Implementation of direct solar energy with large windows on the south facade and use of solar shading elements such as the porch and gutter are used to maximize summer cooling without reducing winter solar gains.
In order to guarantee the comfort and well being of residents, in particular regarding indoor daylight - light intensity or darkness based on day time the use of domotics (ISAAC DEVICEs) have been choosen for the adaptability to the outdoor environment. Different scenarios are available for the management of the 11 sliding window shades of windows and doors. It is also possible to plan in a simple and intuitive way the conditions for which the winter season (when solar inputs are needed most) allowing the automatic system to adjust accordingly. At mid-morning, the shades open completely when the sun rays begin to make an effective contribution to the heating of the room. The shades change to a horizontal position at dusk.
In the summer season, however, ISAAC keeps slats tilted so that direct sunlight does not pass through the window frames. The system was designed by the customer, so each room responds to specific needs. In the bedrooms, consequently, the programming takes into account occupancy needs before solar ones. In addition, the programming of the device in spring and autumn limits the solar inputs to a reasonable overheating, then automatically places the slats at a 45 ° angle to block the solar inputs in order to avoid discomfort for occupants due to excessive internal temperatures (26 ° / 27 ° in the house at the end of September).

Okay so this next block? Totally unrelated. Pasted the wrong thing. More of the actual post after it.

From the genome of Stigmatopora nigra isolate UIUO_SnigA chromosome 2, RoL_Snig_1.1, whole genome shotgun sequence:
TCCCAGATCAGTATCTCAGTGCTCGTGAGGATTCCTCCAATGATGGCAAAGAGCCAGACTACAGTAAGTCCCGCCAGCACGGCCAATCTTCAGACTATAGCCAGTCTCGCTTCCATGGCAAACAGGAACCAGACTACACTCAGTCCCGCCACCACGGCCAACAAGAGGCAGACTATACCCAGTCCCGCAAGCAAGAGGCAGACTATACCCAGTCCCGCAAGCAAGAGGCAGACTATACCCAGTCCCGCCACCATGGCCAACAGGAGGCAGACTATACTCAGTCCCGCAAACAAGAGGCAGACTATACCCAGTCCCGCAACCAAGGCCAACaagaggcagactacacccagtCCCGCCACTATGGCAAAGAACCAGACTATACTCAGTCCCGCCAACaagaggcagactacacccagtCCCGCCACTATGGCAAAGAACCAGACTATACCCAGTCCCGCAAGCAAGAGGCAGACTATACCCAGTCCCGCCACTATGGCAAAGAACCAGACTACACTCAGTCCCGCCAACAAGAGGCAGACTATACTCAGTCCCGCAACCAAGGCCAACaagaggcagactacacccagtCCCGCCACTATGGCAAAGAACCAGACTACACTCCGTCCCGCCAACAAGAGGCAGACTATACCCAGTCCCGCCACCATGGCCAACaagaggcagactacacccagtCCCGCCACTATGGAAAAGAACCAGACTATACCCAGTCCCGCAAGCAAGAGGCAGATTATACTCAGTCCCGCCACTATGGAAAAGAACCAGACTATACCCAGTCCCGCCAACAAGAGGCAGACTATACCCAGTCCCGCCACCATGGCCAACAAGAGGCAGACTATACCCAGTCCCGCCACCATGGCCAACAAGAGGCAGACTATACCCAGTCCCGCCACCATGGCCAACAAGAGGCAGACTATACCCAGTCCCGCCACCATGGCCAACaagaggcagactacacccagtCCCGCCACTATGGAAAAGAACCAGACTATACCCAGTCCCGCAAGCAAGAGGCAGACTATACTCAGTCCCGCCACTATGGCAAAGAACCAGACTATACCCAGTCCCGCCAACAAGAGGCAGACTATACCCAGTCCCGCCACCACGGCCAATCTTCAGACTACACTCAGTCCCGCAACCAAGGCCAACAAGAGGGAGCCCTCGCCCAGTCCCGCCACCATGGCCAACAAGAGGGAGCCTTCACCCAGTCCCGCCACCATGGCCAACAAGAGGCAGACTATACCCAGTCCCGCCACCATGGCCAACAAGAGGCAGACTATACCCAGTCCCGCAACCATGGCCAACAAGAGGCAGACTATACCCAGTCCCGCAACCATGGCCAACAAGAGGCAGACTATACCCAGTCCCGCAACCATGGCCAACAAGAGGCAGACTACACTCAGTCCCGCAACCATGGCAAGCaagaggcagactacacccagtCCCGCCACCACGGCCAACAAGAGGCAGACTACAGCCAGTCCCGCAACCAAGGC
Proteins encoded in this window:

Indoor Air quality
Mechanical ventilation with high efficiency cross-flow heat exchanger operating at 200 mc / hour ensures the correct and constant replacement of indoor air. Filters installed upstream of the air-ground exchanger and the heat exchanger inside the machine ensure a high level of dust and pollutant emissions compared to the air exchange for natural ventilation. The geothermal heat exchanger also ensures a reduction in indoor humidity during the summer period by naturally reducing the relative humidity of the air in the mechanical ventilation system (with the soil temperature at about 14 ° C).
A lifting station was installed in the existing well and the use of non-drinking water for all non-food uses was also taken into account (irrigation, courtyard cleaning/car/solar plant, wc drainage).
Consumption from water network: 25,00 m3
Consumption of grey water: 0 m3
Consumption of harvested rainwater: 0 m3
Water Self Sufficiency Index: 0,44 %
Water Consumption/m2: 3,08 m3/m2
Water Consumption/Bedroom: 180,00 m3/Bedroom
Awards and recognition
Green Solutions Awards finalist in Low Carbon category 2017